Title: Re: [The Secret Lives of Serial Killers] Ronnies feedback
Post by: Eero Tuovinen on February 13, 2011, 12:51:32 PM
What precisely do you think is the practice being satirized or normalized here? I think you may be engaging with this material on a much different level than I am.

That certainly seems to be the case. Callan's discussing the same thing Ron is, abusive GM authority. As Callan says, this game will only be interpreted as a gut punch if you already are bothered by the idea of objectifying your co-players in the manner proposed by the game.

For what it's worth, I'd share Callan's concerns about promotion vs. satire if authorial intent weren't ultimately meaningless - people read texts according to their expectations, and I can totally see how certain segments of the rpg community will see nothing strange in this game. There are plenty of designers (larpers, especially) I've met who wouldn't blink an eye at the idea of introducing a game under false tenets, with the expectation that immersive discipline (what makes you a good roleplayer in certain circles) will ensure that the players will follow the internal logic of the fiction wherever it leads, no matter whether they'd personally choose to take the game to those directions or not. How this particular game is written right now, or might be written for a serious release, has much less to do with the way a person might interpret it than their own understanding of roleplaying has; there are vast communities of play that would condemn this type of game, just as there are those that would consider this level of GM control over the game's nature a necessity for really getting an appropriate level of immersion to emerge.


Title: Re: [The Secret Lives of Serial Killers] Ronnies feedback
Post by: Devon Oratz on February 13, 2011, 01:32:51 PM
Wow. I just had a read through that Vampires game. Interesting stuff. I appreciated how subversive and dark it was but at the end I was pretty offended by its transparent,  heavy handed preachiness and the incredible sexism of its underlying message. Anyway it is interesting seeing these concepts explored--the idea of abusive game design, for instance, or the idea that a roleplaying game in and of itself could be immoral or unethical--as I had not really thought about them before.

Quote
For what it's worth, I'd share Callan's concerns about promotion vs. satire if authorial intent weren't ultimately meaningless - people read texts according to their expectations, and I can totally see how certain segments of the rpg community will see nothing strange in this game. There are plenty of designers (larpers, especially) I've met who wouldn't blink an eye at the idea of introducing a game under false tenets, with the expectation that immersive discipline (what makes you a good roleplayer in certain circles) will ensure that the players will follow the internal logic of the fiction wherever it leads, no matter whether they'd personally choose to take the game to those directions or not. How this particular game is written right now, or might be written for a serious release, has much less to do with the way a person might interpret it than their own understanding of roleplaying has; there are vast communities of play that would condemn this type of game, just as there are those that would consider this level of GM control over the game's nature a necessity for really getting an appropriate level of immersion to emerge.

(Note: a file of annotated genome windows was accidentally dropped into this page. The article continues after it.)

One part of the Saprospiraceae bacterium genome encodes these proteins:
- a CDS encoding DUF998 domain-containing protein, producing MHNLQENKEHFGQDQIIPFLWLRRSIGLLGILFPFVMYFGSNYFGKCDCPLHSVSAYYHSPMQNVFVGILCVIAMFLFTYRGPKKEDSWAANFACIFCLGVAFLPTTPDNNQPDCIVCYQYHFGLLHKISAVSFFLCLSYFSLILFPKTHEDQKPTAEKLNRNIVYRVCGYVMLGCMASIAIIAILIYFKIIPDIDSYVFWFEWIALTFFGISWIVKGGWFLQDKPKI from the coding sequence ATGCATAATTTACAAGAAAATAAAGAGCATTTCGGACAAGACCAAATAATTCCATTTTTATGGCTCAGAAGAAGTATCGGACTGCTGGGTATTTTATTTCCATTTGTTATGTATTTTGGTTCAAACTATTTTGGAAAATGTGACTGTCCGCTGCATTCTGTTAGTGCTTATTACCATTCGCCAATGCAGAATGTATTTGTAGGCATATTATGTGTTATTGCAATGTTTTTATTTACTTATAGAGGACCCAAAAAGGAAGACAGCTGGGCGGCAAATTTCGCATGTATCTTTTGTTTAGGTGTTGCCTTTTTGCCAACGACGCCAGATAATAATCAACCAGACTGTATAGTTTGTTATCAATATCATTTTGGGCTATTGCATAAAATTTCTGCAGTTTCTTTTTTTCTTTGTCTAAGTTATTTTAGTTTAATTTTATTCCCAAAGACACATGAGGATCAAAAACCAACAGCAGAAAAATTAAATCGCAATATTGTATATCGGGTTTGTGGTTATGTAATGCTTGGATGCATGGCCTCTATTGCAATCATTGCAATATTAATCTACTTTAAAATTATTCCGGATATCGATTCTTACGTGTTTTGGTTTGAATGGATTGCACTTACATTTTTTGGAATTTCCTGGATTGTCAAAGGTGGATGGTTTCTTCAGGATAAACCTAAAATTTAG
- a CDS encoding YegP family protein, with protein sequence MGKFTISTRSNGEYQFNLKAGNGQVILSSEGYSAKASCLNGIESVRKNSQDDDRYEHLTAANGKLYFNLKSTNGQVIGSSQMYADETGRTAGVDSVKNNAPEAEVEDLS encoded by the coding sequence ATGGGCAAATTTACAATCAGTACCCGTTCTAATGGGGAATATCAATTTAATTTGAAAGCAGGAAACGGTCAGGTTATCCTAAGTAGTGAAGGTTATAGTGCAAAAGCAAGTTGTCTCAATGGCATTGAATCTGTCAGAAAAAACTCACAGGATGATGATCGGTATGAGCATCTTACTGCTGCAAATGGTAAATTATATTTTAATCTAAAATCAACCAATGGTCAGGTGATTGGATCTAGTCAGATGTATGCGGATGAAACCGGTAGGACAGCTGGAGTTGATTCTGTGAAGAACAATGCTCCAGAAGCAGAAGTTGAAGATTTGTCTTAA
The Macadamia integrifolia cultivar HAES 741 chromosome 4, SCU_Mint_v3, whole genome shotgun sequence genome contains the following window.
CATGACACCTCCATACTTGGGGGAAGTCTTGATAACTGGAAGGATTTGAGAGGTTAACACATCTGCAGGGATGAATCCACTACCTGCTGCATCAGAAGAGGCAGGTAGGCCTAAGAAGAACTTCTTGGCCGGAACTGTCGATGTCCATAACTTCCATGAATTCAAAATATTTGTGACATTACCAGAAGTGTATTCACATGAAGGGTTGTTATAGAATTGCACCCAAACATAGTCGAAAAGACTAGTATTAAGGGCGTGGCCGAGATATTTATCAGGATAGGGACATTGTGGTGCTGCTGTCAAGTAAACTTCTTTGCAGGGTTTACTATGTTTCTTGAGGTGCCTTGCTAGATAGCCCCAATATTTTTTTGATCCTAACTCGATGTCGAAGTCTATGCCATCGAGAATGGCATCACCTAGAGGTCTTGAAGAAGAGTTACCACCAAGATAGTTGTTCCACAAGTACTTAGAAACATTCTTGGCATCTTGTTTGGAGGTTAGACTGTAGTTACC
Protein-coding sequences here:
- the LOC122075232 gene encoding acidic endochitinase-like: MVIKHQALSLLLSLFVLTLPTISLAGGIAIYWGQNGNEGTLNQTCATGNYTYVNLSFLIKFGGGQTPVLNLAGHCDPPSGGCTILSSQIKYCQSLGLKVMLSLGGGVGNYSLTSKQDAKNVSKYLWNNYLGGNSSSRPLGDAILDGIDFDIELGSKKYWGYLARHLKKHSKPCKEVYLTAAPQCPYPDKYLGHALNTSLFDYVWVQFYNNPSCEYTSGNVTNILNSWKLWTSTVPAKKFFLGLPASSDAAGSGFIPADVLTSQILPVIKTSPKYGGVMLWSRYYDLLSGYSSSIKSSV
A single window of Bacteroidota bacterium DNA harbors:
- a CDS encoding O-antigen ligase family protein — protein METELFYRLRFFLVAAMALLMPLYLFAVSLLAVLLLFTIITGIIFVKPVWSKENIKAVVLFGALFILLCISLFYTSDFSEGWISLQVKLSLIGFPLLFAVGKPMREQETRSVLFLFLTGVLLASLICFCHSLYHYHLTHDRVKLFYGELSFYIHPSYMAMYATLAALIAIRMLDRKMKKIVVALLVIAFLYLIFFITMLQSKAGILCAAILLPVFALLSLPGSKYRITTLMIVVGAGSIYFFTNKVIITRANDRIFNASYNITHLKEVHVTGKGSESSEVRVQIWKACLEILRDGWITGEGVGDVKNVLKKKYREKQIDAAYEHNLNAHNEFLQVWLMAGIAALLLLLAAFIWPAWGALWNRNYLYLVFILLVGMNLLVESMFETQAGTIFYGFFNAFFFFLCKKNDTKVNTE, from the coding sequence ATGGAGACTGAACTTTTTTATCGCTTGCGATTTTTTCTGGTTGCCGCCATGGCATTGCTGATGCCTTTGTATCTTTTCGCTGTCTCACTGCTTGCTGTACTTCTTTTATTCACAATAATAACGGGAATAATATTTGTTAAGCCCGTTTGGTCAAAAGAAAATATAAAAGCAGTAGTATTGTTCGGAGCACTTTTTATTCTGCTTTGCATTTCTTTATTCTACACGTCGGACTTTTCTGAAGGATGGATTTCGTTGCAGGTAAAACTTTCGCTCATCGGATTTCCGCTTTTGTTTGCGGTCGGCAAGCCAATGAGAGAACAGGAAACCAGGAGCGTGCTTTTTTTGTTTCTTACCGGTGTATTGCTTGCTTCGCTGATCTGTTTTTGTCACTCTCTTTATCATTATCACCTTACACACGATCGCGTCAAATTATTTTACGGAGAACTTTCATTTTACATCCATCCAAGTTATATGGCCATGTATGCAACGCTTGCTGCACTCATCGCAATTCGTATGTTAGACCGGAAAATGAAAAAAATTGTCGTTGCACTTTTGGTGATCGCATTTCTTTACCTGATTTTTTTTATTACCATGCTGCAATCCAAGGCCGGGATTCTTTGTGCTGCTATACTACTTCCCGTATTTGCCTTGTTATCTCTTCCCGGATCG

I'd be very curious to hear what, if anything, Willow believes the game to be satirizing.

In any case, I think that my group probably falls into the latter camp. Which doesn't mean that I don't think that Secret Lives is "abusive game design"--it definitely is. I'm just not sure I agree that it promotes or satirizes anything. I read the game as a fairly mean-spirited but definitely amusing prank, which was also how the game played out for us.


Title: Re: [The Secret Lives of Serial Killers] Ronnies feedback
Post by: Moreno R. on February 13, 2011, 05:39:05 PM
You took the Big Model and made it your bitch, for the ultimate inside-out Narrativist gut-punch.

I humbly disagree. It's even more interesting than that.

First: not all the players in the game can really influence the fiction in any significant way, or address the premise. Second: there is no common agenda (creative or not) between the players (not all the players, at least). If this could be narrativism, or even any Creative Agenda, then even a Illusionist railroading GM could say that he play narrativist because he (and only he) can address a premise.

Third: playing with a common agenda would castrate this game.

In some of the previous posts people said that a game like this would not be "acceptable" to players. It's not true, it depends on the culture of the gaming environment: as an example, until some years ago the playing of games with final "surprises" was so widespread in the Italian "Artsy LARP conventions scene" that for some years, you did KNOW that the organizer was lying to you, because EVERY SINGLE GAME had the "final surprise". Even if that surprise ruined the game and did not make any sense (just to make an example: I played a LARP set in the "Lion in Winter" movie, with the characters from the movie and some new characters. At the and of the LARP it was "discovered" that the new characters were Cpt Kirk and Dr Spock and other "Star Trek" characters, going back in time to get a Romulanl fugitive... things like this were absolutely normal. Boresome, terrible, but normal. Luckily they went out of fashion after a while...